Vitex trifolia leaves were collected early in the morning from Medicinal Plant Garden at SriSairam Siddha Medical College and Research Centre, West Tambaram, Chennai 600 044, a recognized institution of Government of Tamil Nadu and the Department of AYUSH, Government of India. The sample was collected during the winter session (November- December, 2020) and experiments were carried out in Department of Biotechnology, Prathyusha Engineering College, Tiruvallur, India.
 
Phytochemical analysis of plant material
 
The collected plant samples were shadow dried and powdered with help of mixer grinders. The powder samples were extracted with aqueous and methanol solvents using Soxlet apparatus. Freshly prepared extracts of aqueous and methanol were divided into different test tubes. Phyto constituents such as alkaloids, terpenoids, glycosides, tannins, saponin, flavonoids were analysed in test extracts by methods of Harborne and Williams (2000).
 
Partial characterizations of thin layer chromatography (TLC) in Vitex trifolia anthocyanin extract
 
The Methanol extract of Vitex trifolia were loaded on to pre coated TLC(60 F2 54) and it was developed using solvent system in the ratio of 1:0.5:0.1 (Hexane, Chloroform and Methanol) visible and the non visible spot given and it is fluorescent with UV light at 360 nm.
 
Cyclooxygenase inhibition assay
 
The cyclooxygenase inhibition assay was performed according to amodified method of Lin and Kao (2001). Leuco-2,7-dichlorofluorescein diacetate (5 mg) was hydrolysed at room temperature in 1 MNaOH (50 μL) for 10 min, then 1 M HCl (30 μL) was added to neutralise excess NaOH before the resulting 1-DCF was diluted in 0.1 M Tris-buffer, pH 8.Cyclooxygenase enzyme (COX-1 or COX-2) was diluted in 0.1 M Tris-buffer, pH 8, so that a known aliquot gave an absorbance change of 0.05/min in the testreaction. Test samples were pre-incubated with enzyme at room temperature for 5 min in the presence of hematin. Premixed phenol, 1-DCF and arachidonic acid were added to the enzyme mixture to begin the reaction and to give a final reaction mixture of arachidonic acid (50 μM), phenol (500 μM), 1-DCF (20 μM) and hematin (1 μM) in 1 mL final volume of 0.1 M Tris-buffer, pH 8. The reaction was recorded. Lyprinol was investigated at multiple concentrations and exhibited 50% inhibition of the enzyme reaction at approximately 1 μg/mL (final concentration), therefore the other lipid samples were tested at this final concentration for comparison.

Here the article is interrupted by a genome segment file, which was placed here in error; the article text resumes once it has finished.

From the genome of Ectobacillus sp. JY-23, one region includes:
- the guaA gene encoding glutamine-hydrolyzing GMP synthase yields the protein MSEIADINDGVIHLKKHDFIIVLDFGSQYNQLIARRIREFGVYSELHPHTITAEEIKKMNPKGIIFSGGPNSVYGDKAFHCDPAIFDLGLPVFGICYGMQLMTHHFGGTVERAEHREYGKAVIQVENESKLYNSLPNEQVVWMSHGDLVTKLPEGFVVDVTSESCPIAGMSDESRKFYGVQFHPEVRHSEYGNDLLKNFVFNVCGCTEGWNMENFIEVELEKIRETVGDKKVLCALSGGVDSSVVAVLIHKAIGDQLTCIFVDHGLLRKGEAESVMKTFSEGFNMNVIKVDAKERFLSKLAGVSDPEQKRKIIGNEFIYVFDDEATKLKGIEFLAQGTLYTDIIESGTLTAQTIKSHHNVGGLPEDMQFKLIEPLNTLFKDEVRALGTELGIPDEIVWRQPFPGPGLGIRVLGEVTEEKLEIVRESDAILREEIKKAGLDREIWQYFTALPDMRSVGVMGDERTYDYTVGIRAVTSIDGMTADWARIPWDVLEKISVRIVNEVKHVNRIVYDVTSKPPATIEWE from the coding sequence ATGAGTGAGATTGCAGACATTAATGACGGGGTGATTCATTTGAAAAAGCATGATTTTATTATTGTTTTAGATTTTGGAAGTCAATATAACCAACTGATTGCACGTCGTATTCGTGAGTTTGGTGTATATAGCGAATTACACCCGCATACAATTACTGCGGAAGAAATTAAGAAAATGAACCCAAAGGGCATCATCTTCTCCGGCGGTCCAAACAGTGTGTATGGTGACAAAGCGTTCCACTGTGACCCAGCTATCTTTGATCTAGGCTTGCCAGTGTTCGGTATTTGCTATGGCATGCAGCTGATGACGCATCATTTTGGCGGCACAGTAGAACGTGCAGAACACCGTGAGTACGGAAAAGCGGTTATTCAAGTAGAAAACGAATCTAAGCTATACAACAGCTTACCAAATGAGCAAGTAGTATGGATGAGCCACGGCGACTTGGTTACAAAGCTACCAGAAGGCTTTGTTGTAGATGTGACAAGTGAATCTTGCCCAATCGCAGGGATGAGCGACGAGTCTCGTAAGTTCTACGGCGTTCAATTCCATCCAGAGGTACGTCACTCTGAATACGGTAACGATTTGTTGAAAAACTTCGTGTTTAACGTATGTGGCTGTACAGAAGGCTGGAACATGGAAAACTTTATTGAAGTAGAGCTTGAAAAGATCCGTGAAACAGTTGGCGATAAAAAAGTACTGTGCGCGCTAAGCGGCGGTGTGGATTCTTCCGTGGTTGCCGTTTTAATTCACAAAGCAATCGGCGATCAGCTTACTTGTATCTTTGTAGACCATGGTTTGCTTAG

Lipoxygenase inhibition assay
 
A spectrophotometric assay for determination of LOX activity was used as reported (Khan et al., 2006) with slight modification. Inhibition experiments were run by measuring the loss of soybean 15-LOX activity (5 μg) with 0.2 μM linoleic acid (Sigma) as the substrate prepared in solubilized state in 0.2M borate buffer (pH 9.0). Inhibition studies in presence of various concentrations of extracts (5, 10, 15, 20 μg/mL) and reference compound viz., quercetin was recorded at 234 nm using UV-Vis spectrophotometer. The inhibitory effect of the extracts was also expressed as percentage of enzyme activity inhibition. IC50 indicating the concentration required to inhibit 50 % LOX activity was also calculated (Patel et al., 2022).